What is Cotton Fever?

Get Help Now
badge

What is Cotton Fever

Intravenous (IV) drug use can cause serious, sometimes life-threatening complications. People who abuse IV drugs are at risk of infections, overdose, addiction, and many other severe consequences.

Cotton fever is a potential risk of using IV drugs. This article will explore what cotton fever is and how to treat it.

  • What causes cotton fever
  • The symptoms of cotton fever
  • How to treat cotton fever
  • The dangers of IV drug abuse
  • Where to find treatment and support

If you or someone you love struggles with IV drug use or you want to explore your treatment programs, contact the team at Archstone Behavioral Health Now.

What is Cotton Fever?

Cotton fever is the term for a reaction that may occur after people use IV drugs. People who develop cotton fever may exhibit signs of an infection, including:[1]

  • High fever
  • Elevated heart rate
  • Feeling of malaise (general unwellness)
  • Chills
  • Shortness of breath
  • Nausea
  • Joint and muscle pain
  • Headache

Cotton fever may develop soon after someone uses a non-medical intravenous drug, such as heroin or opioids. People may experience mild symptoms for up to 12 hours.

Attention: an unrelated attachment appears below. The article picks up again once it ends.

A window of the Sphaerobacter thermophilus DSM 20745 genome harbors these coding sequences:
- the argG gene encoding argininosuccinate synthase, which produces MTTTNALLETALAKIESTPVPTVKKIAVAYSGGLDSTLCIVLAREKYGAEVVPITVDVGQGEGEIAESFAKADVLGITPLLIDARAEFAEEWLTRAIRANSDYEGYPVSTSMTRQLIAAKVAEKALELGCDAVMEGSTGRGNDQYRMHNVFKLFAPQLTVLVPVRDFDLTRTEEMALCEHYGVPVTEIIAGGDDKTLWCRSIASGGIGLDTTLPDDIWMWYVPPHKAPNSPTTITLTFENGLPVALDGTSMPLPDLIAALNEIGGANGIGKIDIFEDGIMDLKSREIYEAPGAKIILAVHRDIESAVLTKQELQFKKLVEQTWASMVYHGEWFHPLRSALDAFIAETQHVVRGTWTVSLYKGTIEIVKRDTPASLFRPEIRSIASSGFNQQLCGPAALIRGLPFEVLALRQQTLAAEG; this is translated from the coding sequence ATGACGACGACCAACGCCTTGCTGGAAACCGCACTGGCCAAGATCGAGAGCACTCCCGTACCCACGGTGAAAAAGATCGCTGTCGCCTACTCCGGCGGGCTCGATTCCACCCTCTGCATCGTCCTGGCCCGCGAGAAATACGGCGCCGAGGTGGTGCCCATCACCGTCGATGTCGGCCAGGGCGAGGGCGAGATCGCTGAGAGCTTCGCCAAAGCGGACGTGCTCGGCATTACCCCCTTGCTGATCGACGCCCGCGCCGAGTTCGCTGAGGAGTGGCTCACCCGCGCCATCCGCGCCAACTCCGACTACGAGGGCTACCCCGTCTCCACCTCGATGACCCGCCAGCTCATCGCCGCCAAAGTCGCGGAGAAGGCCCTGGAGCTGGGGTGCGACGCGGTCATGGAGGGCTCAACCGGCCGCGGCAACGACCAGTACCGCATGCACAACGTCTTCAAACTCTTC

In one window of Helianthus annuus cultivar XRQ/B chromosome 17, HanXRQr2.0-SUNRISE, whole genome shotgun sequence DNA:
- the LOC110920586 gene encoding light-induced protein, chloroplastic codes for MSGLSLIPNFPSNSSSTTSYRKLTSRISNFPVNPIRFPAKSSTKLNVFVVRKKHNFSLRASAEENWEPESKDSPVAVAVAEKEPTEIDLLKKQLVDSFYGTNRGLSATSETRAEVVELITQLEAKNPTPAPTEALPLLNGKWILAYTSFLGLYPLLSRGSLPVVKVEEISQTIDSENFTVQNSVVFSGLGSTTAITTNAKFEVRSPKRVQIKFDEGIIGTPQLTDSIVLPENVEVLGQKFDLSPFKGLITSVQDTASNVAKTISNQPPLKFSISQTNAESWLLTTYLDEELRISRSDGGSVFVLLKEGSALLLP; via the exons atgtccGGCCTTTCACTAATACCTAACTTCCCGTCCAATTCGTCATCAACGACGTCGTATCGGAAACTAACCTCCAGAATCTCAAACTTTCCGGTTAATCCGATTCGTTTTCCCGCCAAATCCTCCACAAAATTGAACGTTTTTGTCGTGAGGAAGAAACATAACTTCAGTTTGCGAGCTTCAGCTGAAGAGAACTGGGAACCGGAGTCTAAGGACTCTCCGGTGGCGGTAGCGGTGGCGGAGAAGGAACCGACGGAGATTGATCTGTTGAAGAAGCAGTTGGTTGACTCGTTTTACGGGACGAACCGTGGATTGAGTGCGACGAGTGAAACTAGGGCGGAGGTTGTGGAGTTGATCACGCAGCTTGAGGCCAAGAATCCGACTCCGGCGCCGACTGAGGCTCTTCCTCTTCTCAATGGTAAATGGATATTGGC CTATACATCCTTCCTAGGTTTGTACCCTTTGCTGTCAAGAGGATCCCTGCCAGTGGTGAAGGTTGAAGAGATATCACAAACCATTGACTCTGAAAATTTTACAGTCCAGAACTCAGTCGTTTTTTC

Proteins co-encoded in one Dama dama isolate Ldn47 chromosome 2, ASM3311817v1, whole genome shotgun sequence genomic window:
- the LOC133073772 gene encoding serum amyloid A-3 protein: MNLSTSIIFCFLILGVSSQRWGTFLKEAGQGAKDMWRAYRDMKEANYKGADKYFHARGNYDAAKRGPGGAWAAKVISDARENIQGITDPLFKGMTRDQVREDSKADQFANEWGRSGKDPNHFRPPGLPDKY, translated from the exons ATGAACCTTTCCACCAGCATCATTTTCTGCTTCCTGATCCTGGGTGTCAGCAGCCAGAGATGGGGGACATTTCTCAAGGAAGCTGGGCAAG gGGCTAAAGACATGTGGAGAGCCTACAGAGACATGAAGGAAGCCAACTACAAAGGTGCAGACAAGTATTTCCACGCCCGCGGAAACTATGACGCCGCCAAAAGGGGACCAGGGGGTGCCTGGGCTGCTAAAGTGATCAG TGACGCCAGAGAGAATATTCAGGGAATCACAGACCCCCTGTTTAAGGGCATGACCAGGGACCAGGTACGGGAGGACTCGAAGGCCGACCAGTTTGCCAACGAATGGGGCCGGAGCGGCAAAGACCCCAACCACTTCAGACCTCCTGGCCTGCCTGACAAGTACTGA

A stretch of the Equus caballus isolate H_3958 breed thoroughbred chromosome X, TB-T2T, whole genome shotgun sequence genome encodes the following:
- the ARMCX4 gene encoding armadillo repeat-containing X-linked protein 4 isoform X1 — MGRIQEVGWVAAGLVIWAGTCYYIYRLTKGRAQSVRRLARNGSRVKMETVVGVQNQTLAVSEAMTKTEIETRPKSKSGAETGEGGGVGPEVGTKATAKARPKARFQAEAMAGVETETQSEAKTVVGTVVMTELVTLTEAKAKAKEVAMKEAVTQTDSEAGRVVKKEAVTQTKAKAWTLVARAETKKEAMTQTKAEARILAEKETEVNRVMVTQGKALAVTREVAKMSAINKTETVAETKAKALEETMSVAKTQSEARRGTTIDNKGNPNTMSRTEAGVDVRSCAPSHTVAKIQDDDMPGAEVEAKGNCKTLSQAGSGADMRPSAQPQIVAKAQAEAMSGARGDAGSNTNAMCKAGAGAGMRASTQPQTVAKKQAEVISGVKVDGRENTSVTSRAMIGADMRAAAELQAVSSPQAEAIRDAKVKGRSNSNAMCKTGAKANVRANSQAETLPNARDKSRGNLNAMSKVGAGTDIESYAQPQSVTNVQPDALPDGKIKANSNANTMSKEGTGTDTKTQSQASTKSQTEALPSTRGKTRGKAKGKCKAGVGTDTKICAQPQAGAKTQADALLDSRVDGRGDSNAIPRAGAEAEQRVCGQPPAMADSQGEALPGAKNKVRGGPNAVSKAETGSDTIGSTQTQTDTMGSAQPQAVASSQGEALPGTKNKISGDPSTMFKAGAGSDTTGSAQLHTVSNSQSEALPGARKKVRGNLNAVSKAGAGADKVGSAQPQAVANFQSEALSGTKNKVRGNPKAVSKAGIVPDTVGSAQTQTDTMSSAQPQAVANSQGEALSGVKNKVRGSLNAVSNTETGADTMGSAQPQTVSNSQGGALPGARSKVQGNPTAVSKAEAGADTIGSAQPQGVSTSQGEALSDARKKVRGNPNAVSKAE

What Causes Cotton Fever?

Medical experts believe cotton fever can occur when people use an IV drug that has been filtered through cotton. Bacteria from the cotton can enter the bloodstream and cause signs of an infection.

Medical experts do not understand the exact cause of cotton fever. However, some theories may explain how it develops. Here is an overview of these theories. [1,2,3]

Pharmacologic response

Some medical experts believe that particles of the cotton plant get into the bloodstream through IV drug use. The body responds to these particles in the same way it reacts to medications, causing a fever and other symptoms.

Endotoxin response

A specific bacteria called Enterobacter agglomerans creates a toxin that causes symptoms of cotton fever.

Immune response

Cotton particles enter the bloodstream, causing the body to produce an immune response. This immune response results in a temporary fever and other symptoms.

More research may produce more concrete theories about the origins of cotton fever. However, many medical experts believe the endotoxin response theory is the most accurate.

How to Treat and Prevent Cotton Fever

Cotton fever symptoms typically resolve on their own within about 12 hours. People may take over-the-counter pain relievers to reduce symptoms. Self-care, including rest, is generally enough to manage the discomfort of cotton fever.

If symptoms last longer than 12 hours, you must test for other conditions that can cause fever, including infections and illnesses.

Preventing cotton fever requires quitting intravenous (IV) drug use. Many of the drugs people inject are highly addictive. They include:

  • Cocaine
  • Heroin
  • Fentanyl
  • Hydrocodone
  • Morphine
  • Oxycodone
  • Ketamine
  • Prescription stimulants
  • PCP